Despite his individual struggles at times, Fournier was never more delighted than this season when the Magic went 22-9 down the stretch to reach the playoffs for the first time since 2012. Acquired on draft day in 2014, Fournier had his patience tested by played on four rebuilding teams in Orlando and enduring seemingly constant coaching and front-office change prior to this season.
In the five years that they had played together, Fournier, Aaron Gordon and Vucevic talked about what it would be like to bring basketball excitement back to Orlando. Despite the playoffs not going like he wanted – the Magic won Game 1 versus Toronto before losing four straight – Fournier took great pride in the resolve that Orlando showed all season.
``I’m proud of this team and how we fought the adversity this season,’’ said Fournier, who had a 30-point game and 19 20-point efforts during the season. ``That win in Boston (on April 7 to clinch a playoff berth) was one of the highlights of my career, so far. Obviously, I wish we could have been better in the playoffs, but I think we gave ourselves a chance to do something special. Having a (winning) record after having 25 wins last year was good and I’m definitely looking forward to next year so that we can build on what we did. I want to start next season the way we finished this one.’’
To do that, the Magic would most likely need to retain Vucevic and Terrence Ross, Orlando’s two most important unrestricted free agents. Vucevic was the Magic’s first all-star in seven seasons, while Ross became the first player in NBA history to hit at least 200 3-pointers without starting a game this season.
Fournier was in a similar situation following the 2015-16 season when he was a restricted free agent following a breakout year in which he averaged 15.4 points on 46.2 percent shooting and 40 percent accuracy from 3-point range. He ultimately signed a lucrative, multi-year contract with the Magic, in part, because he loved living in Orlando and wanted to help the franchise get back on track. He believes that the same applies to Vucevic and Ross and he’s confident that both will be in Orlando beyond the NBA’s free-agent courting period from July 1-6.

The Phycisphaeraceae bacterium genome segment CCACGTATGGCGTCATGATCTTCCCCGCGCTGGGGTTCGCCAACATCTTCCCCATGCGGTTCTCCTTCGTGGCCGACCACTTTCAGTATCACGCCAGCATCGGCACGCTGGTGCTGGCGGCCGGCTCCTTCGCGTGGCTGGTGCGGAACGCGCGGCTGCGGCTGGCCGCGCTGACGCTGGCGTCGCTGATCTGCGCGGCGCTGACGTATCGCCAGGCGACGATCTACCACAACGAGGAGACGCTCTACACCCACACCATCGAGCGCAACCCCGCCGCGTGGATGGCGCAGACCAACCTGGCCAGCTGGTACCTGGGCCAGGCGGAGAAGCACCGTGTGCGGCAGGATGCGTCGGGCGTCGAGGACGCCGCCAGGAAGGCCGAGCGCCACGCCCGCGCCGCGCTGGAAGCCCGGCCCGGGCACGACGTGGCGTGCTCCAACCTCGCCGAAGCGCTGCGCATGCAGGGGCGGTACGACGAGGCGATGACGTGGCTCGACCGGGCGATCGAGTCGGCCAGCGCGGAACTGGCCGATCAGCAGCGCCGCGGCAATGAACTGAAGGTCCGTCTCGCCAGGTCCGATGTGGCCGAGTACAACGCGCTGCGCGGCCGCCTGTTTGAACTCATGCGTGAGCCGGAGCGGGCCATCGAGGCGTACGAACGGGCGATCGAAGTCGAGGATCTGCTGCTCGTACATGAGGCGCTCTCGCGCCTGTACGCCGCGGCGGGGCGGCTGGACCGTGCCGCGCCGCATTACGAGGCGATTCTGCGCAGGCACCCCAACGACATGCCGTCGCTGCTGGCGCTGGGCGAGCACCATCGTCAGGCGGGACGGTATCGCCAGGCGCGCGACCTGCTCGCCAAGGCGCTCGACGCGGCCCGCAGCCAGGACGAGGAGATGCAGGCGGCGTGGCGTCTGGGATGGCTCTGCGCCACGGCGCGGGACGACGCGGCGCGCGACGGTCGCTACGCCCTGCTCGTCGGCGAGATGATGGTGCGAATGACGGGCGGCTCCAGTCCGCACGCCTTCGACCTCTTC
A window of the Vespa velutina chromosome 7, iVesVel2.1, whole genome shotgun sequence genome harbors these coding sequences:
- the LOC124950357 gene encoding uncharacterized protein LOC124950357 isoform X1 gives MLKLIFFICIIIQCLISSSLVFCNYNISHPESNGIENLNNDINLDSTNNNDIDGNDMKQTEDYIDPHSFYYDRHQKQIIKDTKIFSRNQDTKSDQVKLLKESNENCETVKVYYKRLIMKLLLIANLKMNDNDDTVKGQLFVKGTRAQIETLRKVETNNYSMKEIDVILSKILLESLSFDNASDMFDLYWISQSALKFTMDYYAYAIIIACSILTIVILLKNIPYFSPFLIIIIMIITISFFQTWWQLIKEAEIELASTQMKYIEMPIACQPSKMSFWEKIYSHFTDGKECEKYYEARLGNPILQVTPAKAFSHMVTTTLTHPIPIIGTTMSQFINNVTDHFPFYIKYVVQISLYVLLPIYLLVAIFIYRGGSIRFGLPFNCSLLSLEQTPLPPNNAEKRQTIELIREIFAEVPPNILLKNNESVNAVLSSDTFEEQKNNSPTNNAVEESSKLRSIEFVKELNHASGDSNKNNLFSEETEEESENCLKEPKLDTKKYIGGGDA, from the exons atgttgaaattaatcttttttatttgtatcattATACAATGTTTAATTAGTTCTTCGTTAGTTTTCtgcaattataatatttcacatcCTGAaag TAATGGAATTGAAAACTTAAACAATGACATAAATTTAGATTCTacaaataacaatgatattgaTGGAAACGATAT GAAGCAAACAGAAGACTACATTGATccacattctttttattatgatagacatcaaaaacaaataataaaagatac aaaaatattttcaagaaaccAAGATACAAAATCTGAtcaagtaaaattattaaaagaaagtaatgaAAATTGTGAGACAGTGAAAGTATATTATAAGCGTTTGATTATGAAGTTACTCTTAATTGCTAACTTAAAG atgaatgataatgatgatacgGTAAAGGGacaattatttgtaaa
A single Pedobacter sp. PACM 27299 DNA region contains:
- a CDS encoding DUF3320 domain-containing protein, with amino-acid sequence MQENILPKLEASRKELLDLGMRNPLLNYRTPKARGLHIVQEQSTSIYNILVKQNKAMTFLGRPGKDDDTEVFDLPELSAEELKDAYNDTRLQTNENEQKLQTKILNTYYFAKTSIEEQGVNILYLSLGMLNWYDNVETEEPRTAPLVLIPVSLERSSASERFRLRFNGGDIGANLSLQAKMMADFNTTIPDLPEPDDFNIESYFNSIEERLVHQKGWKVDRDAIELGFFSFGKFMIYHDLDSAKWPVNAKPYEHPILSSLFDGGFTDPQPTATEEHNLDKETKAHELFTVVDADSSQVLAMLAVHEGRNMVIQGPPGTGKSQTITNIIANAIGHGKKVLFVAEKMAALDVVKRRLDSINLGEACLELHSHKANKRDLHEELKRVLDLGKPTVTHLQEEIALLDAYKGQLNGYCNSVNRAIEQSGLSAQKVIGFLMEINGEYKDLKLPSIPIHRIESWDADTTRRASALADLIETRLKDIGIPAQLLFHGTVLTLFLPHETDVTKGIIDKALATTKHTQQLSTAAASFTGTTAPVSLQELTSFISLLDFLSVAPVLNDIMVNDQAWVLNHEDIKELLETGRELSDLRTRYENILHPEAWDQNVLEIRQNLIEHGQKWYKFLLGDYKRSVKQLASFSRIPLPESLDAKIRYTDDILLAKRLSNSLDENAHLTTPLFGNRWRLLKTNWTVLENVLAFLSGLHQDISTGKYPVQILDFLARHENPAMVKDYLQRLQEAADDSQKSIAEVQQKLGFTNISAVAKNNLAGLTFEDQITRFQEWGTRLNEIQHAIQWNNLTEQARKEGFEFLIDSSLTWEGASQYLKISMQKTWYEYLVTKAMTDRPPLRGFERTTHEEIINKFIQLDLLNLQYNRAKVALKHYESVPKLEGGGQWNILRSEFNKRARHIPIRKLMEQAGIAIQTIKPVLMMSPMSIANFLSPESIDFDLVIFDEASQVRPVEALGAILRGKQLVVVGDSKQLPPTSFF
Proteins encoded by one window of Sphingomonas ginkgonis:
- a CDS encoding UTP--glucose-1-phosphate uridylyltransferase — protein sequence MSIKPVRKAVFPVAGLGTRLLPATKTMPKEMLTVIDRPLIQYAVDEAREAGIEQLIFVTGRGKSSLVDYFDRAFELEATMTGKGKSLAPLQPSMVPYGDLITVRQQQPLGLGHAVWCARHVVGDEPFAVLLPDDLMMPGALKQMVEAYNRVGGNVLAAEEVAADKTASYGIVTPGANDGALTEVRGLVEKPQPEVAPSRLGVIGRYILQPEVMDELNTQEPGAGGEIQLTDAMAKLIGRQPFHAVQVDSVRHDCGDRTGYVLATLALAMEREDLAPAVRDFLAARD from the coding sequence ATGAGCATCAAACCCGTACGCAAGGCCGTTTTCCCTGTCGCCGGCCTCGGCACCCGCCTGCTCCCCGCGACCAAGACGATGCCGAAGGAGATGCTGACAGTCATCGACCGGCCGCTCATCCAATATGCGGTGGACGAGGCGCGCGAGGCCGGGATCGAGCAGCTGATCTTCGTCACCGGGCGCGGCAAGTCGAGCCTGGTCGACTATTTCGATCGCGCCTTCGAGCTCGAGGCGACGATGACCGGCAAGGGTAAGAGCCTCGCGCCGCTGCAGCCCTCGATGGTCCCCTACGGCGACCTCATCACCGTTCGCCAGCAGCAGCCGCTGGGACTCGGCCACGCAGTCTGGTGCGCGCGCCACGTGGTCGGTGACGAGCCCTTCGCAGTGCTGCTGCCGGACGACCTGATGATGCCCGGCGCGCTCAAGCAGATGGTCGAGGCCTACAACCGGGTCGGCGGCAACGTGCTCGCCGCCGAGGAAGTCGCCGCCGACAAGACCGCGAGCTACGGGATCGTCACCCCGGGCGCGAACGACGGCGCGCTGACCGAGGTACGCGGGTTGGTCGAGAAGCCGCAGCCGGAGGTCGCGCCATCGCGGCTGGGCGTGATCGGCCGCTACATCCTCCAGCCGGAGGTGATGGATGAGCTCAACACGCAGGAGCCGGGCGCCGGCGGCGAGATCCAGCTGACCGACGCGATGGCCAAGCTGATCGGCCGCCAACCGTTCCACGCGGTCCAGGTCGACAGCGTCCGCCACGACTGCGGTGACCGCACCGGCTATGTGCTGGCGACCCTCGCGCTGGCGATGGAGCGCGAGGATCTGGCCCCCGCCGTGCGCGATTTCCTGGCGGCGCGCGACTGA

``If I was a free agent, the number one thing, obviously, is the team,’’ Fournier said. ``Where is the team going, who is the coach and who am I going to play with? Then, second, of course, comes the comfort of where you are living. To be honest, I’m pretty confident that those guys are going to stay. We’ve done something pretty good this year and Orlando is a great city to live in if you have a family. There are a lot of good things about Orlando that would make you want to stay here.’’
Fournier hopes he, too, remains in Orlando so that he can fix his shooting stroke and be better for the Magic in the years to come. In a perfect world, he said he’d stay a member of the Magic and his newborn son would grow up alongside of Vucevic’s son, Filip. For all of that to become a reality, Fournier knows that he’ll need to shoot the ball better and the Magic must mature into the kind of team that can do some serious damage in the playoffs in the coming years.
``We’ve talked about that a lot,’’ Fournier said of his talks with Vucevic about the two of them playing together in Orlando for several more years. ``We’re definitely talking about becoming parents and somehow, I think (Vucevic is) going to help me with things. He can tell me what to do and what not to do since he’s a few months ahead of me (as a parent). It’s going to be fun. If we’re still together, it would definitely be fun to see our sons playing together some day.’’